Research in motion: “The ‘real-time’ Web in 100 words or less”

First off, I am perfectly aware that a strict grammarian would never write “100 words or less,” in the knowledge that “fewer” is the correct term in such a context.  But I am in fact quoting from the title of a post written by Marshall Kirkpatrick for ReadWriteWeb, a to which I subscribe via e-mail (that makes it one of a very few, fewer than 100 certainly).  In September 2009, Kirkpatrick threw down a gauntlet, challenging the blog’s readers to “explain the phenomenon of the Real-Time Web in simple terms and few words…. From Facebook to the New York Times to blogs and geeky tech infrastructure, it seems like everyone’s exploring the Real-Time Web paradigm these days.  It’s not easy to explain, though.”

I couldn’t agree more.

Having extended the challenge to his large readership, Kirkpatrick went on to “offer our working explanation of what the real-time web is and why it’s important, in exactly 100 words.”  The combination of RRW‘s collective expertise and the economy of Kirkpatrick’s formulation meets the high bar for entry into my notebook.

The Real Time Web Explained…In Exactly 100 Words

The Real-Time Web is a paradigm based on pushing information to users as soon as it’s available – instead of requiring that they or their software check a source periodically for updates.  It can be enabled in many different ways and can require a different  technical architecture.  It’s being implemented in social networking, search, news and elsewhere – making those experiences more like Instant Messaging and facilitating unpredictable innovations.  Early benefits include increased user engagement (“flow”) and decreased server loads, but these are early days.  Real-time information delivery will likely become ubiquitous, a requirement for almost any website or service.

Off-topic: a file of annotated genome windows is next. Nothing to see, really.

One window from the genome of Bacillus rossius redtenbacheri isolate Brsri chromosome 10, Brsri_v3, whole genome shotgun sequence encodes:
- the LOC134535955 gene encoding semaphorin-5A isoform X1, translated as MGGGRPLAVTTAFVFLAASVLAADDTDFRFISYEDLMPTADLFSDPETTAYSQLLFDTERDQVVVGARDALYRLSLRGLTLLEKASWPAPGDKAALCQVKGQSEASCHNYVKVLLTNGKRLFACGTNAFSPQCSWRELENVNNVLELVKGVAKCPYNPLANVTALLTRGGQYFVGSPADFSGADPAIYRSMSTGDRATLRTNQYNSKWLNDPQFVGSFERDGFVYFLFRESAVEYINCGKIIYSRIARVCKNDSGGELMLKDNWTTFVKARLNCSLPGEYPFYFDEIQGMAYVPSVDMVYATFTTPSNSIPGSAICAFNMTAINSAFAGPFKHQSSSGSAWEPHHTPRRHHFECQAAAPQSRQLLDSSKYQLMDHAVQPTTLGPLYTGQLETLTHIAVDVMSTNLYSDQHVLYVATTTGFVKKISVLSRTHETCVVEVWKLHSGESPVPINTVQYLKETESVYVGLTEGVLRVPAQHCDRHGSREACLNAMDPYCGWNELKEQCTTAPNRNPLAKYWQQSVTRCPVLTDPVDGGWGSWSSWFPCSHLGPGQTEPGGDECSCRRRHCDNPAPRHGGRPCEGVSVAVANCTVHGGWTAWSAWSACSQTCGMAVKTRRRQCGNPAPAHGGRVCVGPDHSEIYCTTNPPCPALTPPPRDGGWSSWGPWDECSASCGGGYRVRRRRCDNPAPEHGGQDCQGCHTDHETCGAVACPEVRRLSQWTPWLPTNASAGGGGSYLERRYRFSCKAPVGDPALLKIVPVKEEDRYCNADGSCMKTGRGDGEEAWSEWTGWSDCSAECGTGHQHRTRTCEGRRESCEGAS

These are indeed early days, and it is difficult to discern whether we are talking about the beginning of the end, the end of the beginning – or whether plotlines or calendars even apply.  Gloss (likely to exceed the 100 word limit) to follow in due course.

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Filed under "Real-time" Web, History and historiography, Journalism, Media, News, Reading and writing, Tech, Weblogs

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